Our Two Hospital Births

Written Thursday, October 05, 2006
Description of Labor with My Second Daughter (DD#2)

Photo taken by A Lady in Training

I rushed in between each contraction to get my oldest daughter (DD#1) ready. It was time to send her off to see her Gramma, so that my husband and I could get to the hospital. They were three minutes apart so I moved very quickly. Also during that time, I packed a hospital bag hunched over in bellowing agony. I remained focused on the task at hand but the pain was strong. I felt like giving in and rolling into a ball on the floor, but I told myself, “the torture will be over soon since it is so unbearable” … or so I thought.

It was 7:30 when we left the house and headed off to the hospital. The contractions were on top of each other and I wondered if I could make it through the suffering. I remain focused, knowing I was the only one who would ultimately do this. We got to the hospital and soon after I began to cry out for comfort from my husband. He was right there and encouraging me along.

I couldn’t do it anymore. I just couldn’t do it. I wasn’t strong enough. “I’m not strong enough,” I said through the tears before asking for something to ease the pain. It wasn’t long after that I began feeling the high of the drug, and feeling exhausted and out of control. I felt sick.

Whispering through the exhaustion and contractions I spoke to my husband, “I don’t feel… so good…. I’m going… I think I’m going to be sick.” He announced this to the doctor. As the nurse got me a small bucket I heard the doctor say it was the Staidol, and then it came.

As vomit suddenly left my mouth, I missed the intended target and met with the bed and my left shoulder. Being at 8 cm dilated at this point, they feared moving me and subsequently placed a towel between me and the grape colored throw up.

Finally, after more than 2 hours of torment, I am finally allowed to push. I think inside my head, “it’s almost over.” I begin pushing as best as I can through my fogginess, dozing in and out of sleep in between.

It was hard to concentrate through my mixed disposition. I wished her here, but at the same time I wished I were never pregnant. Struggling with what was at hand I crumbled.

I remember bits and pieces of encouragement coming from my husband as I dozed in and out of consciousness. I just wanted to go to sleep. A sleep that would take away all the present emotions, physical horror, and mental strife.

What seemed like a lifetime later, a grueling and difficult 2 and a half hours later, I heard my husband say “She’s right there, just a couple more pushes, just a couple more pushes.” I started to cry again. I couldn’t, I was so tired. As the world seemed to rush about me, I was stuck in myself. Staring off as everyone was spinning.

“You can do this!”

I heard through the confusion inside my head. I pushed and screamed and pushed and screamed. It was over. I couldn’t believe this little girl was finally here. I thought she would never come and she was finally here.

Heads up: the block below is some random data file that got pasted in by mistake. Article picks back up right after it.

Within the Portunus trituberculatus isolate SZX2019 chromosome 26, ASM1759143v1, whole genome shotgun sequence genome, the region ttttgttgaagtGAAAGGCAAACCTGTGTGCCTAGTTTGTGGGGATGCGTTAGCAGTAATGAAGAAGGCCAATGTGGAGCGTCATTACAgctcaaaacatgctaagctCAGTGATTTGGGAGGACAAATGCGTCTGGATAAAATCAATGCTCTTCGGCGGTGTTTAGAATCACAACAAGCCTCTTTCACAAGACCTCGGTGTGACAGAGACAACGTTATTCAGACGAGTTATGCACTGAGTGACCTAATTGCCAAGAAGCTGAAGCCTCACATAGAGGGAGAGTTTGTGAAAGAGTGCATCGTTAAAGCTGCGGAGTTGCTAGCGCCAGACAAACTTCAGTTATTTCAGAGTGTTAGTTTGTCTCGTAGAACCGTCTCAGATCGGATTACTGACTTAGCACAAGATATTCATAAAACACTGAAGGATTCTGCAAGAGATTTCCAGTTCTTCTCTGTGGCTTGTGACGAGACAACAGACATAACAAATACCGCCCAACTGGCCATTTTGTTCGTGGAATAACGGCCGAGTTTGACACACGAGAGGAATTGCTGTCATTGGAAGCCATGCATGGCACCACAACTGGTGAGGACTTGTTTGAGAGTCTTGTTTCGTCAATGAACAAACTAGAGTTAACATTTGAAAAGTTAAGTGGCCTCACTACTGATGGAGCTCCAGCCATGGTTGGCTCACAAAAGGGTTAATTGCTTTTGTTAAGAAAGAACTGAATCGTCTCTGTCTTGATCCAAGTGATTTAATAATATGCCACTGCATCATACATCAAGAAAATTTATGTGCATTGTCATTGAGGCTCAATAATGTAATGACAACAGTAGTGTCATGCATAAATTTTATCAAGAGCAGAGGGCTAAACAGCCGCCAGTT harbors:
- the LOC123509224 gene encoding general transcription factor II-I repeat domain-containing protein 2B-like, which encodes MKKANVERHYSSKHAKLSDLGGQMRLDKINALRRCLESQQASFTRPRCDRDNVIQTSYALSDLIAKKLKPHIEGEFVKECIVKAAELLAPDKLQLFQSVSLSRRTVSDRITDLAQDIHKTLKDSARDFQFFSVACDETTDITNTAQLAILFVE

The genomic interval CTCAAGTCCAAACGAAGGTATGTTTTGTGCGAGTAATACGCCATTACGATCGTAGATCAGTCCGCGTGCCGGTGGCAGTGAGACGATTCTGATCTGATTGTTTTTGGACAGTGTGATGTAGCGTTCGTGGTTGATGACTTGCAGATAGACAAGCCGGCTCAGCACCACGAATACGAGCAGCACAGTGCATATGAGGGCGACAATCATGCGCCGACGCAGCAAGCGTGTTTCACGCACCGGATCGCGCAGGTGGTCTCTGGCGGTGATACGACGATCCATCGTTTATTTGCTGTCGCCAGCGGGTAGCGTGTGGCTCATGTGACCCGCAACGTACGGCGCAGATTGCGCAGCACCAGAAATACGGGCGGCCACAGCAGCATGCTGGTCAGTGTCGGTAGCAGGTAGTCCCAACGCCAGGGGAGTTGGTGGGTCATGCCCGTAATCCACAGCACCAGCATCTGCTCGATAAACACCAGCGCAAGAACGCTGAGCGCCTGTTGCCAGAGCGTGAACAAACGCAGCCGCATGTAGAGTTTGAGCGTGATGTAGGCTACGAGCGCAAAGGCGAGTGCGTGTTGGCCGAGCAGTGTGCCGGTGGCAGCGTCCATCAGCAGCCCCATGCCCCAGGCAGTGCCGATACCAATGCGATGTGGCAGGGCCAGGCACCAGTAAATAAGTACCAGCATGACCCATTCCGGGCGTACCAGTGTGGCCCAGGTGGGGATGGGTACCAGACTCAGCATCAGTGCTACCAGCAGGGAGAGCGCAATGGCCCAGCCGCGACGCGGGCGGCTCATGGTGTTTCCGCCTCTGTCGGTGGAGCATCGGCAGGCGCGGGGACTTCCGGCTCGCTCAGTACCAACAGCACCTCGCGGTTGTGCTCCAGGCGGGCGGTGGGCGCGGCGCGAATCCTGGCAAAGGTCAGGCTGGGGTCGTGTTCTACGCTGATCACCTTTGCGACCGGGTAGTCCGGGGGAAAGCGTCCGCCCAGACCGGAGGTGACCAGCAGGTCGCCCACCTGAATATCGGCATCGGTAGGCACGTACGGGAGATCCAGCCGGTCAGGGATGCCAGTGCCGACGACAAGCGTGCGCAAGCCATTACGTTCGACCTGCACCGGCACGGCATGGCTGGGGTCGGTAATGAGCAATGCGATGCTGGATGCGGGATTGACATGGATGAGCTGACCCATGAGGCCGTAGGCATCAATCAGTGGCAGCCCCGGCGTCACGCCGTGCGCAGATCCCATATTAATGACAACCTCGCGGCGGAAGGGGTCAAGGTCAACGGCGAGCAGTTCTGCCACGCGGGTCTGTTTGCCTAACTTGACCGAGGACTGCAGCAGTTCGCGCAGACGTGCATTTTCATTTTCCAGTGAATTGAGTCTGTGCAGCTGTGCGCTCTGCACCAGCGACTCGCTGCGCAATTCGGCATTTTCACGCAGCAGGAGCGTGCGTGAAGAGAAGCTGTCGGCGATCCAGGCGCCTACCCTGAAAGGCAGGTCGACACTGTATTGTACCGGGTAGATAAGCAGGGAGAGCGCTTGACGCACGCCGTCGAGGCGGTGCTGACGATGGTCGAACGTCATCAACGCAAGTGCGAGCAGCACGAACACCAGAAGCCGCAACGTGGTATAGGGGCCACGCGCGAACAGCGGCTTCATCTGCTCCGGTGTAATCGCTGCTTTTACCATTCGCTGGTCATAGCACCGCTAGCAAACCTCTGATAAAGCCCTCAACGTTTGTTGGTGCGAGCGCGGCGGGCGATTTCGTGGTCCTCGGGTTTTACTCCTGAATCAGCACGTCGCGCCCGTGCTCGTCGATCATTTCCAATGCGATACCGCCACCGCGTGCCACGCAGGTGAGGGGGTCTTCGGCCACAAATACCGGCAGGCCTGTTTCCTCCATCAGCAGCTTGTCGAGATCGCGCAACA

Photo taken by my sister Sarah

dd1june10           This entire experience above was polar opposite to DD#1’s birth. I was laughing between contractions with her and truly enjoyed labor and delivery. I realized the next day how different my experience was than what you hear about (or see on tv). I was blown away that I had just given birth without drugs and that I only was in pain for a couple of pushes (though I thought I was in pain prior, once I had something to compare it with I could see that it was more of a localized discomfort through the contractions than “pain”).

With DD#2, I started with early visits with the dr (I was 20+ weeks with DD#1). The pregnancy seemed to last forever (my husband and I were also struggling because of a recurring issue in our marriage – that is thankfully no more), and at 39 weeks I got impatient and ate a ton of raw licorice (a “natural” inducer). I only influenced her into position prematurely which resulted in me laboring hard all week following as my body tried to turn her around (I knew nothing of what I could have been doing for it and was ignorant to the fact that she was posterior). A week after I took the raw licorice (on my original due date, 2 days after the ‘adjusted’ EDD), I went into extremely hard labor and essentially lost my mind. LOL I gave into the pain, fear, and exhaustion… nearly immediately after it began. After two hours of active laboring at the hospital and 2½ more in transition, I finally I pushed her out (as one of just 5% of women who deliver a posterior baby).

Photo taken by A Lady in Training

It was a terrible experience that followed with them taking her away because her cries were weak. I was unable to bond with her for her first hour as they x-rayed her and gave her oxygen (she had a hole in her lung likely caused by the distress of labor… had we known what we know now we never would have induced; if nothing else, we would not have cut the umbilical cord after her emergence and would have spared our precious baby who was only moments old of at least that trauma).

Unfortunately, we can’t change what she experienced, but God uses all things for the good of those who love Him, because it is from both birth experiences that led us to this amazing experience we are in at present. Our patience and longing for baby does not trump their safe entry into this world.

Praise God that we don’t get punished forever for immaturity, selfishness, and stupidity. Instead He takes us beside Him and uses it to teach and train us as the Daddy He is.


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